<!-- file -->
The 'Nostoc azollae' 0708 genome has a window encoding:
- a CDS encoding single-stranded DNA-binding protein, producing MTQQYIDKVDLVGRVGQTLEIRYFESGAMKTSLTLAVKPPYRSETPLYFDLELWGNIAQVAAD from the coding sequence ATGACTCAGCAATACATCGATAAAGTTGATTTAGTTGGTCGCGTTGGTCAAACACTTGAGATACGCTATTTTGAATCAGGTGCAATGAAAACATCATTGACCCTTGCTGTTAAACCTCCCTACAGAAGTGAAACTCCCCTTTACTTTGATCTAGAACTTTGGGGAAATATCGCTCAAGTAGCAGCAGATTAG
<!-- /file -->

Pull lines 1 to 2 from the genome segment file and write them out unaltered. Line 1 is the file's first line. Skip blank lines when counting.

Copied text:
The 'Nostoc azollae' 0708 genome has a window encoding:
- a CDS encoding single-stranded DNA-binding protein, producing MTQQYIDKVDLVGRVGQTLEIRYFESGAMKTSLTLAVKPPYRSETPLYFDLELWGNIAQVAAD from the coding sequence ATGACTCAGCAATACATCGATAAAGTTGATTTAGTTGGTCGCGTTGGTCAAACACTTGAGATACGCTATTTTGAATCAGGTGCAATGAAAACATCATTGACCCTTGCTGTTAAACCTCCCTACAGAAGTGAAACTCCCCTTTACTTTGATCTAGAACTTTGGGGAAATATCGCTCAAGTAGCAGCAGATTAG